[laughs] Actually there’s nothing really cool about it. What happened is, we play this game all the time where we pretend we have this imaginary side band. I was hanging out with a friend of mine from Kansas City and he said if he had a hip-hop band, it would be named Cardboard Kids. I thought that name was really cool, and Austin and I have this fake hip-hop band called Zombie Goliath that we literally pulled out of a Magic the Gathering deck. So we thought Cardboard Kids was cool.
I've got a lot of respect for a band who up and moves to Music City, USA. How did that happen?
Austin and I lived together back in Texas, and one night we decided, living in the sticks in East Texas, that there really wasn’t much we could to do to further our stuff. It was between Los Angeles and Nashville, and we’re not really the LA type, so we decided, finally, to move to Nashville. We were sitting down at the kitchen table, and we went through a calendar and planned out six months, including the making of the record and the rollout plan of the record… literally everything was so specific!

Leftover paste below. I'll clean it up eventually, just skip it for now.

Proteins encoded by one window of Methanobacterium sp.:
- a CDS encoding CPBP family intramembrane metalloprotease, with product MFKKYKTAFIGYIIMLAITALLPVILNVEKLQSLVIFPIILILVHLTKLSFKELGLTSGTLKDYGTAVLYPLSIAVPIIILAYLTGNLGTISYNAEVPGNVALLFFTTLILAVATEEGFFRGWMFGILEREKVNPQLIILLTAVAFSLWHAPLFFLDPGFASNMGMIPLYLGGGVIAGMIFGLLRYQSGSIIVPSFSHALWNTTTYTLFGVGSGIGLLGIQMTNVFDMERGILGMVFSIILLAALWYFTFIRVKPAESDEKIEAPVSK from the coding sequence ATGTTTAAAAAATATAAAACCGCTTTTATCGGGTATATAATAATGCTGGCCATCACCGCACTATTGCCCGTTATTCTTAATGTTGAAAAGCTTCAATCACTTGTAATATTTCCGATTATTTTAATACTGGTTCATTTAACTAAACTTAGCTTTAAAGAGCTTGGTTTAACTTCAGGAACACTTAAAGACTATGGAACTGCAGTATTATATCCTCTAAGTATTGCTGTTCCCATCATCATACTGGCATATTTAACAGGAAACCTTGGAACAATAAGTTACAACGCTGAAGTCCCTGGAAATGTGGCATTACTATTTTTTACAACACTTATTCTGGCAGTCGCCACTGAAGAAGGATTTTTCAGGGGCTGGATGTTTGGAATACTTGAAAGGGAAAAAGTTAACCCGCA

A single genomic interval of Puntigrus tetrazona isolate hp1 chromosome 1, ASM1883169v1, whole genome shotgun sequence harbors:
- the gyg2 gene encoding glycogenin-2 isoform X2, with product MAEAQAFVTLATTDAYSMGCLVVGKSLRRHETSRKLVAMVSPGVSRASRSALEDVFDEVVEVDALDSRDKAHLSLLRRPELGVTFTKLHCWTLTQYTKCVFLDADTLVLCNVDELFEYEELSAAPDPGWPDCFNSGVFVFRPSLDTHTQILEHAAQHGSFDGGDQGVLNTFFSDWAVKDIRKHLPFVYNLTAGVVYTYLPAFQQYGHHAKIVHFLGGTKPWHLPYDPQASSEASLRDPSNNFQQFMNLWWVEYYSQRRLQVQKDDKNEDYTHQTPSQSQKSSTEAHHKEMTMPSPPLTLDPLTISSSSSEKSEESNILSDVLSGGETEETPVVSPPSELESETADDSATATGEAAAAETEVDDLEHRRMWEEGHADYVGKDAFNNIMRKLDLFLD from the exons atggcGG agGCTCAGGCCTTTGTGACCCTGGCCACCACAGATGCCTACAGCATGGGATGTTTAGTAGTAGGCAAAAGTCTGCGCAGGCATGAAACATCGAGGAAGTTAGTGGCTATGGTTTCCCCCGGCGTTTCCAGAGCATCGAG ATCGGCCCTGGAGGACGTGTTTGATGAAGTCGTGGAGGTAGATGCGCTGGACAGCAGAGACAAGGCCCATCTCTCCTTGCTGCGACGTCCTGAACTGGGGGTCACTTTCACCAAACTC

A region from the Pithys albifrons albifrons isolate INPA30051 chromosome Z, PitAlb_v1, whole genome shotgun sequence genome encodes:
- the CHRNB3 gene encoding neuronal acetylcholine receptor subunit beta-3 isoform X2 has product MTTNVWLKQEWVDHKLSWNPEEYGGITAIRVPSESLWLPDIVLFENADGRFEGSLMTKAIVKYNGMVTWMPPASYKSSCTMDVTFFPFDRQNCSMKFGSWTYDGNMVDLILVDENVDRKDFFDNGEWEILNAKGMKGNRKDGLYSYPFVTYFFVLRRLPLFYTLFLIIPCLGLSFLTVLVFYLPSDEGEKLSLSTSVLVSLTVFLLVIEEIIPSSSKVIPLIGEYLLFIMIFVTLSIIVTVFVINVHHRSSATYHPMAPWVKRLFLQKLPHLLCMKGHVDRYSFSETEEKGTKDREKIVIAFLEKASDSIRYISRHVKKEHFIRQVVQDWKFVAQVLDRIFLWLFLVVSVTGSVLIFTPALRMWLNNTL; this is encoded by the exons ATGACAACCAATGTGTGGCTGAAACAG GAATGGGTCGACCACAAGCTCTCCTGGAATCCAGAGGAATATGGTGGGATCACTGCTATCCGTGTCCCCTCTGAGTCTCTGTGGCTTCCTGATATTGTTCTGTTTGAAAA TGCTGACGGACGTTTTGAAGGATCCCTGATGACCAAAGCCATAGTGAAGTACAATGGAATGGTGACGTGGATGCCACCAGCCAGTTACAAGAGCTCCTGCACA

What were your first few months in Nashville like?
For the first two months, we were literally in the studio the whole time. We didn’t even really get settled into our own places yet! We went into the studio the day after we moved and we were in there from 10am to 10pm every day… I think that a lot of people who move to Nashville just want to play shows. We took an alternate route: We showed up, started making the record, and outside of making the record, we got a feel for where things were popping.
So how did American Echo Records come about?